Days we used to know; Now 29 years later.

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Ian & Me – 1994 in San Jose, CA
Whenever I get to feel this way,
try to find new words to say,
I think about the bad old days
we used to know.

Nights of winter turn me cold –
fears of dying, getting old.
We ran the race and the race was won
by running slowly.

Could be soon we’ll cease to sound,
slowly upstairs, faster down.
Then to revisit stony grounds,
we used to know.

Remembering mornings, shillings spent,
made no sense to leave the bed.
The bad old days they came and went
giving way to fruitful years.

Saving up the birds in hand
while in the bush the others land.
Take what we can before the man
says it’s time to go.

Each to his own way I’ll go mine.
Best of luck with what you find.
But for your own sake remember times
we used to know.
-Ian Anderson
(Jethro Tull 1969)
Another day of reflection. Twenty nine years to the day Fr. Vazken was born. Days are lost, one in another. Filling up moments with mission and ministry.  Each September 26 is a convenient opportunity for reflection, accounting and rededication. A few years ago, I remember I wrote the manifesto for the “Next Step” and it pushed me to take the next step in this ministry God has graced me with.
On the eve of ordination, by spiritual father, Abp. Vatché asked me, to vow to never to substitute the worldly work with that of spreading the Gospel of Christ. I took a vow to never tire and by the Grace of God, I’ve been given this awesome ministry that has had challenges, but keeps me ever vigilant in the work of spreading a message of love, hope and peace.
The years go by, the message is the same and the audience changes.
Well do you ever get the feeling that the stories too damn real and in the present tense? Or that everybody’s on the stage and you’re the only person, sitting in the audience?
 And so the challenge – to stay relevant. The beauty of Christ’s message is that it is always relevant, because it is pure. It is based on love and peace. The foundation of the message IS love and peace. And the message produces love and peace.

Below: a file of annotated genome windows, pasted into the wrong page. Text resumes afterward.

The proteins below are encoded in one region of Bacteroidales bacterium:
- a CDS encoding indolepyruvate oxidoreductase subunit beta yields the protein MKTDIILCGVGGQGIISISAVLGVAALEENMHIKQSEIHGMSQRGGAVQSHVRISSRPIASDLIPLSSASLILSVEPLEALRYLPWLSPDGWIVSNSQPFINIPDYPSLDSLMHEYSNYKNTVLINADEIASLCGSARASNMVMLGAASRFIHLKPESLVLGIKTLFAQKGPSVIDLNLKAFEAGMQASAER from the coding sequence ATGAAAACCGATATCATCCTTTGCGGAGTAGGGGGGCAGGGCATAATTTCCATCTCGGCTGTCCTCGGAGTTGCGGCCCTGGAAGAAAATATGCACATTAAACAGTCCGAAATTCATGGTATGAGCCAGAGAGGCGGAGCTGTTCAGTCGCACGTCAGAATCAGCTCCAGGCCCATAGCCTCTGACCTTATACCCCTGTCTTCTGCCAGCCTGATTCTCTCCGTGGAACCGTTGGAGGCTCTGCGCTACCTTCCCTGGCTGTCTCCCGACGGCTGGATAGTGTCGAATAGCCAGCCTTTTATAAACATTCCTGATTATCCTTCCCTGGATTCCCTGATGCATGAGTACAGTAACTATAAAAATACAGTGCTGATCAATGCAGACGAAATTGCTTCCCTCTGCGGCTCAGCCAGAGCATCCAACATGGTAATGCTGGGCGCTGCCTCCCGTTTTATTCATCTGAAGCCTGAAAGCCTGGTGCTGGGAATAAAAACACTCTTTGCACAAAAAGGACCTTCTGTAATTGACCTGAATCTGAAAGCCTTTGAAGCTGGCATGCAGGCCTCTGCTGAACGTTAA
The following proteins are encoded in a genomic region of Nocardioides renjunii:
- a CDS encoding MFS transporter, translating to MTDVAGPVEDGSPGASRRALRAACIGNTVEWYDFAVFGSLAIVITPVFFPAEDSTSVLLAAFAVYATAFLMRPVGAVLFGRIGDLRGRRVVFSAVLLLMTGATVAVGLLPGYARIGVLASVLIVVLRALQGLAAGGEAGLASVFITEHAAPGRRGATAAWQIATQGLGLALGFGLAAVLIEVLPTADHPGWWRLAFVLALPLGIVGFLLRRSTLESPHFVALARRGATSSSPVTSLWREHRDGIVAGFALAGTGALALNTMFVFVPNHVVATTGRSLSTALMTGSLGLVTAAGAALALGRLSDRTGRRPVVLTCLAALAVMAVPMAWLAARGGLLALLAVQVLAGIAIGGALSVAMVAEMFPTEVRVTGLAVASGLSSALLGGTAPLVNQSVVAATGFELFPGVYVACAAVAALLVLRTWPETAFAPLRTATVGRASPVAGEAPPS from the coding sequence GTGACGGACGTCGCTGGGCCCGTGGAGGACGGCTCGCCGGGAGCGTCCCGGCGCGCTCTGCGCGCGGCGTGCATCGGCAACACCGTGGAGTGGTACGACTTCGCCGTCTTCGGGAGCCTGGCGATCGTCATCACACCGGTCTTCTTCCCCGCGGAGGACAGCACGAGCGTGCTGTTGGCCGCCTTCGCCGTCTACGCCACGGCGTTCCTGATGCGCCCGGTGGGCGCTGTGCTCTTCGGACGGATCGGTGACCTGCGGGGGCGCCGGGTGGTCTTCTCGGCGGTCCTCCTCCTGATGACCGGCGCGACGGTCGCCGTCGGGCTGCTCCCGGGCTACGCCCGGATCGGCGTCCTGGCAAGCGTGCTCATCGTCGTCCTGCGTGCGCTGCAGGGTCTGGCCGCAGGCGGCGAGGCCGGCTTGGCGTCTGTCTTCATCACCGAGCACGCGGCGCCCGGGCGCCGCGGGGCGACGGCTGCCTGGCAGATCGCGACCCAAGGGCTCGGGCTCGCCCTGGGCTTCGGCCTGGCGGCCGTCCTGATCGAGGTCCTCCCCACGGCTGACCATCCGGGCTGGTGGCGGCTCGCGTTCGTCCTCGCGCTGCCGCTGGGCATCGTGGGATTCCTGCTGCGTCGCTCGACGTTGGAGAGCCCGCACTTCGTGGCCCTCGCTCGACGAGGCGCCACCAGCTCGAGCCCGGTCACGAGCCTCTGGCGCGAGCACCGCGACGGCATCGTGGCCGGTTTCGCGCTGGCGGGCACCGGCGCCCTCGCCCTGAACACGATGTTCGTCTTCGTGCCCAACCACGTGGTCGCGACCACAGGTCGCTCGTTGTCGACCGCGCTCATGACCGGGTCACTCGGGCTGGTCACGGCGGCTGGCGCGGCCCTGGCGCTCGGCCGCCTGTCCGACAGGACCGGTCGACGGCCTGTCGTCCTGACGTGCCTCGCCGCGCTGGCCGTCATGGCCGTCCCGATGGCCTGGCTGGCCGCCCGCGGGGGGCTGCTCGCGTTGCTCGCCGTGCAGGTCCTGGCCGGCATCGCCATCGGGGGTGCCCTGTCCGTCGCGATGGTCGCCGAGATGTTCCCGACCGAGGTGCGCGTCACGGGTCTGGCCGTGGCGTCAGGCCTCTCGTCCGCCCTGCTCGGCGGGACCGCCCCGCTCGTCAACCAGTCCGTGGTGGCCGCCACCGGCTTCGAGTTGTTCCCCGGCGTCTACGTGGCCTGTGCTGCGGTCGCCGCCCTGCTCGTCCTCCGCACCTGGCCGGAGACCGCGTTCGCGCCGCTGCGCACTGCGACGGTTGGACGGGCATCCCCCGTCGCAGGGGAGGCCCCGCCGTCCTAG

I’m listening to Jethro Tull as I write these notes. Tull music has been my inspiration. They are playing a version of “God Rest Ye Merry Gentlemen” at the moment. It is SO relevant. The beat is picked up and it flows. An ancient melody making me swing right now, pushing the keyboard strokes in rhythm.
So to my old headmaster and to anyone who cares, before I’m through I’d like to say my prayers. I don’t believe you. You have the whole damn thing all wrong. He’s not the kind of god you wind up on Sundays.
The Church was in my veins from early days. I was brought up in the Church. I’ve been told that my first words were spoken in the church: pointing to a light, I exclaimed “Looys” and so I can even claim mythical roots to this growth. 
My growth through orthodoxy has been nurtured by many factors, perhaps non greater than the music that has filled my ears from childhood – church music, ethnic Armenian music, the beat on the streets and the incredibly large collection of music by Jethro Tull. In fact, I can safely say that the music of Jethro Tull pushed me to the priesthood. It has been a constant tune that has been playing in the background as I grew and developed. It has kept beat with me and by the Grace of God, it has been a constant in my life for the last 40+ years, consistently inspiring me, with genius lyrics coupled with complex tunes and a nasally voice that mimics the best of the Armenian deacons of the old world. (Only last year I found a group that had made the connection with me – Bambir and their album, “Armenian Scotch” connecting the dots between the Caucasus mountains of Armenia and the Highlands of the United Kingdom.)